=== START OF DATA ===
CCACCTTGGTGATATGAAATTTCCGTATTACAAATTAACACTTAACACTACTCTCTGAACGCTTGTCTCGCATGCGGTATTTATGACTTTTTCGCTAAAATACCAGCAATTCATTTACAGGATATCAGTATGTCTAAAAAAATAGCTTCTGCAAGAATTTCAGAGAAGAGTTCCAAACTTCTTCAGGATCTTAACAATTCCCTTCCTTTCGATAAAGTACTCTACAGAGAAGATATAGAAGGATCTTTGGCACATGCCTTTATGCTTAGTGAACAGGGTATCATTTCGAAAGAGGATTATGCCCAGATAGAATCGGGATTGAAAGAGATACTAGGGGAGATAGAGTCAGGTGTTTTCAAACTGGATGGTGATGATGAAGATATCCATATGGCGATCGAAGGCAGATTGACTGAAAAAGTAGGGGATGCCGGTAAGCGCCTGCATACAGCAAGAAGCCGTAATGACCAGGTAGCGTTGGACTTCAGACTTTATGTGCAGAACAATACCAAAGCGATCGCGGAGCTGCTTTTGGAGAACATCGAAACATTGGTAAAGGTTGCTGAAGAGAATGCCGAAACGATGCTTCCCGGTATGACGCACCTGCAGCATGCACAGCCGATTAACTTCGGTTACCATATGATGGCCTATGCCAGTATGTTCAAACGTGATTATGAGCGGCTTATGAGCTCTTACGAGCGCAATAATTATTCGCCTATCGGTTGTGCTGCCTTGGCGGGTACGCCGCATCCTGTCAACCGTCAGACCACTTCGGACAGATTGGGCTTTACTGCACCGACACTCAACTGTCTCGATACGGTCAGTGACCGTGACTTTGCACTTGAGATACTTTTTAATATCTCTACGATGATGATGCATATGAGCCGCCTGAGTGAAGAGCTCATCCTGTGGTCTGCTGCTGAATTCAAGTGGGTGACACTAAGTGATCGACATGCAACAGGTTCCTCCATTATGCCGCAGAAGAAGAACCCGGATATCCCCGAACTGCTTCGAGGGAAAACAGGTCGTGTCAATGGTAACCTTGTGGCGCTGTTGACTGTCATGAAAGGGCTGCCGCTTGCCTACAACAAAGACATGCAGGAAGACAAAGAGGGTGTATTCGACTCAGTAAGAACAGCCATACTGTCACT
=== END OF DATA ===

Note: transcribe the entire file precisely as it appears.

CCACCTTGGTGATATGAAATTTCCGTATTACAAATTAACACTTAACACTACTCTCTGAACGCTTGTCTCGCATGCGGTATTTATGACTTTTTCGCTAAAATACCAGCAATTCATTTACAGGATATCAGTATGTCTAAAAAAATAGCTTCTGCAAGAATTTCAGAGAAGAGTTCCAAACTTCTTCAGGATCTTAACAATTCCCTTCCTTTCGATAAAGTACTCTACAGAGAAGATATAGAAGGATCTTTGGCACATGCCTTTATGCTTAGTGAACAGGGTATCATTTCGAAAGAGGATTATGCCCAGATAGAATCGGGATTGAAAGAGATACTAGGGGAGATAGAGTCAGGTGTTTTCAAACTGGATGGTGATGATGAAGATATCCATATGGCGATCGAAGGCAGATTGACTGAAAAAGTAGGGGATGCCGGTAAGCGCCTGCATACAGCAAGAAGCCGTAATGACCAGGTAGCGTTGGACTTCAGACTTTATGTGCAGAACAATACCAAAGCGATCGCGGAGCTGCTTTTGGAGAACATCGAAACATTGGTAAAGGTTGCTGAAGAGAATGCCGAAACGATGCTTCCCGGTATGACGCACCTGCAGCATGCACAGCCGATTAACTTCGGTTACCATATGATGGCCTATGCCAGTATGTTCAAACGTGATTATGAGCGGCTTATGAGCTCTTACGAGCGCAATAATTATTCGCCTATCGGTTGTGCTGCCTTGGCGGGTACGCCGCATCCTGTCAACCGTCAGACCACTTCGGACAGATTGGGCTTTACTGCACCGACACTCAACTGTCTCGATACGGTCAGTGACCGTGACTTTGCACTTGAGATACTTTTTAATATCTCTACGATGATGATGCATATGAGCCGCCTGAGTGAAGAGCTCATCCTGTGGTCTGCTGCTGAATTCAAGTGGGTGACACTAAGTGATCGACATGCAACAGGTTCCTCCATTATGCCGCAGAAGAAGAACCCGGATATCCCCGAACTGCTTCGAGGGAAAACAGGTCGTGTCAATGGTAACCTTGTGGCGCTGTTGACTGTCATGAAAGGGCTGCCGCTTGCCTACAACAAAGACATGCAGGAAGACAAAGAGGGTGTATTCGACTCAGTAAGAACAGCCATACTGTCACT